Kawasaki NINJA ZX-09R Kawasaki NINJA ZX-9R (2000-2001-2002-2001)
Prior to the advent of the FireBlade, large-capacity Japanese sports motorcycles had become polarised. On one side were the 750 cc sport bikes, influenced by Endurance racing and the World Superbike Championship. On the other, the "big-bore" 1000cc-plus sports-tourers had become the natural evolution of the performance bikes of the preceding 20 years. In simple terms, the 750's had the handling, the big-bores had the power. In both categories, Kawasaki ruled. The ZXR750 offered the technology and the performance of ultra-expensive racing-homologation models from Honda and Yamaha at half the price, and it outclassed the similarly-priced GSX-R750 of the time, which still featured a perimeter frame and an oil-cooled engine, while the ZZ-R1100 held the title of the fastest production motorcycle on Earth.
ZX-09R (1998) and ZX-09R (1999)
The FireBlade packaged a 900 cc engine into a 750 cc sport bike chassis. It combined big-bore power with sport bike handling, but, crucially, it also pioneered meticulous attention to weight-saving design. The FireBlade not only outpowered the 750's, it was also significantly lighter. This was the detail overlooked or underappreciated by Kawasaki when they set out to build their FireBlade-beater. In building the first ZX-9R, Kawasaki combined their class-leading big-bore, the ZZ-R1100, with their class-leading 750, the ZXR750, rather than commit to an entirely-new design.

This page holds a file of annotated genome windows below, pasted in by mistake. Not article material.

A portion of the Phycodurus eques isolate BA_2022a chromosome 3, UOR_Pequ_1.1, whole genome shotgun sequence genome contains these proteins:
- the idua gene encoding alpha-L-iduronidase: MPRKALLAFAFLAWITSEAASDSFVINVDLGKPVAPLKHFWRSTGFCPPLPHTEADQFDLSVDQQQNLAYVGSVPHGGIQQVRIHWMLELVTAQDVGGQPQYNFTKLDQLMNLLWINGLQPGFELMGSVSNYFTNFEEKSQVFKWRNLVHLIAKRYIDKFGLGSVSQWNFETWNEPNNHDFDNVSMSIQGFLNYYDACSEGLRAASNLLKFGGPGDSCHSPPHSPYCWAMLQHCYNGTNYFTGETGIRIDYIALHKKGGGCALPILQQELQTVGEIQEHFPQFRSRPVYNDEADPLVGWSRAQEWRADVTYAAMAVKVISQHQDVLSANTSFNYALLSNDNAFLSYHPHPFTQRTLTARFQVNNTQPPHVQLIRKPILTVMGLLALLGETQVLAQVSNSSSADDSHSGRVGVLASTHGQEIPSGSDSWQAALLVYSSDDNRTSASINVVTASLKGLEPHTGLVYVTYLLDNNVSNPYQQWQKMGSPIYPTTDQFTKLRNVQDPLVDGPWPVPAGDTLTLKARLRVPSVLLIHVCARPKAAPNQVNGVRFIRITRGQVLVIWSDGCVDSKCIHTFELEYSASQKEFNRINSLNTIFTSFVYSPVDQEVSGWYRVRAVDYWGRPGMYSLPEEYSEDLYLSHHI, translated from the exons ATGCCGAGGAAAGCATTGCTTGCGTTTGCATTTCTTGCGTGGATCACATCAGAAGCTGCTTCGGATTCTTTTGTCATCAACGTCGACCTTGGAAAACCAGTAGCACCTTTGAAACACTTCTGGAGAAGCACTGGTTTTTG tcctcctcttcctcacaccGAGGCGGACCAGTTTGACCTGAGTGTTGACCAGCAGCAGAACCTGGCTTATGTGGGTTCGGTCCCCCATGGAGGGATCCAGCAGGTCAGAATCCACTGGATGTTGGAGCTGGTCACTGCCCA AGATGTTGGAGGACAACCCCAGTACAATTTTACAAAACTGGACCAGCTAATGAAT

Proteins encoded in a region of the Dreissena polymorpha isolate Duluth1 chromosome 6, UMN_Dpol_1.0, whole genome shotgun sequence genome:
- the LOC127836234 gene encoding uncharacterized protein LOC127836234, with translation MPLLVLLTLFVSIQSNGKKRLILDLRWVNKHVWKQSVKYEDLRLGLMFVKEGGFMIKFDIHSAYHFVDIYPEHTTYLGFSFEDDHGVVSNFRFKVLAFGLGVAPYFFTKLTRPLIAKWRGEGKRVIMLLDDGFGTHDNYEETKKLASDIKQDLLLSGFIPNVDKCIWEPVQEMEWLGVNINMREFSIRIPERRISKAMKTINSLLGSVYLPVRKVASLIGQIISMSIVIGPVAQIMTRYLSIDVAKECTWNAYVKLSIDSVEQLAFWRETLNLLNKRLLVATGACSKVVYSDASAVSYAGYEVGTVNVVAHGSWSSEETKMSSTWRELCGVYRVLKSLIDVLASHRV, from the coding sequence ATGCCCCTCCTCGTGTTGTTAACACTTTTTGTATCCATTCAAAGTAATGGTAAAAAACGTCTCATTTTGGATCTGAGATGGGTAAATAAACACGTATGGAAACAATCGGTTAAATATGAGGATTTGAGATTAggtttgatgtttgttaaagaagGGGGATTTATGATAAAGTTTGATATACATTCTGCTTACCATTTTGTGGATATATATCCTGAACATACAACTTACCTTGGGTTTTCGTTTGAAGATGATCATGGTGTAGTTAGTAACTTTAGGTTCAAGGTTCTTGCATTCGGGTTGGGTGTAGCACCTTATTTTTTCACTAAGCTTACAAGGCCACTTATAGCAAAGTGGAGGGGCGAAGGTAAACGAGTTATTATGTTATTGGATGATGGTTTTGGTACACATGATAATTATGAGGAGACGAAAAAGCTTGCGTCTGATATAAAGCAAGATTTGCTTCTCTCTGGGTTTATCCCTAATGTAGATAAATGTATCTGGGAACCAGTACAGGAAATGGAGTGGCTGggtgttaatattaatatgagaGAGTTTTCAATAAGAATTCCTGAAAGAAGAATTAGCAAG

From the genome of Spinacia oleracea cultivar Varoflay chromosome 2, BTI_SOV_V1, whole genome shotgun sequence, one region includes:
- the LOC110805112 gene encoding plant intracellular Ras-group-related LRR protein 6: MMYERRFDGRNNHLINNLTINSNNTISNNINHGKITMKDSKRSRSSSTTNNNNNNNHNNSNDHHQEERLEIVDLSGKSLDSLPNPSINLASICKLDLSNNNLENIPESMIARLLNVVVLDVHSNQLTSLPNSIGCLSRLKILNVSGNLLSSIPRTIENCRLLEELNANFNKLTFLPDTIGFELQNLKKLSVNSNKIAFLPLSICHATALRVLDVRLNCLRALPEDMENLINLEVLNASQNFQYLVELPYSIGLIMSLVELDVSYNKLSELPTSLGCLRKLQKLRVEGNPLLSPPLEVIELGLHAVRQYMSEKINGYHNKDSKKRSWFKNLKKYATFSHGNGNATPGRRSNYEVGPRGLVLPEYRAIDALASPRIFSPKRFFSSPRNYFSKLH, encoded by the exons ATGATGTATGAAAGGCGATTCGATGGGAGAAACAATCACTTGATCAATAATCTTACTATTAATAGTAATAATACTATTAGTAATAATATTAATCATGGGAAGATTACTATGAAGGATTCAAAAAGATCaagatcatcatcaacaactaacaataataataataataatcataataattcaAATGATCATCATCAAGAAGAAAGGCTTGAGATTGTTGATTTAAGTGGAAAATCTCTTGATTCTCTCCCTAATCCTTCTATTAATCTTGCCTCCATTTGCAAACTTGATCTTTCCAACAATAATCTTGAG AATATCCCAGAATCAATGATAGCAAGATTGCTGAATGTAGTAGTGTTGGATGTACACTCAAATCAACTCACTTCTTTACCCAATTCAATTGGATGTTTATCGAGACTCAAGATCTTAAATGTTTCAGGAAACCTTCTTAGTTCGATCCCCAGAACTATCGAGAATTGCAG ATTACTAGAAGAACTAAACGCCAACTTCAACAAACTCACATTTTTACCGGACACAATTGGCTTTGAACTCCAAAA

The result was a big motorcycle; despite weight-saving measures like magnesium engine covers, its quoted dry weight was 215 kg, almost 30 kg heavier than the FireBlade. It made around 125 hp (93 kW) at the rear wheel on the dyno, between 10 and 15 hp (11 kW) more than the FireBlade, but this advantage in power couldn't make up for its size, weight and reduced agility. Rather than be a direct competitor, the ZX-9R was a retained as a more stable and more comfortable alternative to the Honda, with more straight-line speed.
The road-going bias is evident through the raised clipons and more upright seating positions. The ZX9R also had a reasonable seat height, however it posed a problem to shorter riders due to its wide seat and fuel tank.
ZX-09R (2000) and ZX-09R (2001)
A dramatic new look was introduced for the 2000 model, with distinctively feline twin headlights and a separate ram-air intake replacing the single headlight and integrated intake of the C-model. The engine gained a few horses from a compression ratio increase from a lower duration intake cam, which increased static compression. Further improvements were aimed primarily at handling.
The frame was made stiffer through the enlarging of the front engine mounting bolts, though this still left the ZX-9R with just a single front engine mount on either side of the frame. Further, the rubber bushes in the top rear engine mount were changed to alloy. This combined to make the engine's contribution to the stiffness of the frame/engine unit greater.
The swingarm pivot and wheel spindles were made considerably larger in diameter, again for more stiffness. Increased offset on the triple clamps reduced the trail on the front wheel to make the steering more agile. The forks were shortened to save weight, and the rear shock top mount was redesigned to incorporate a ride-height adjuster.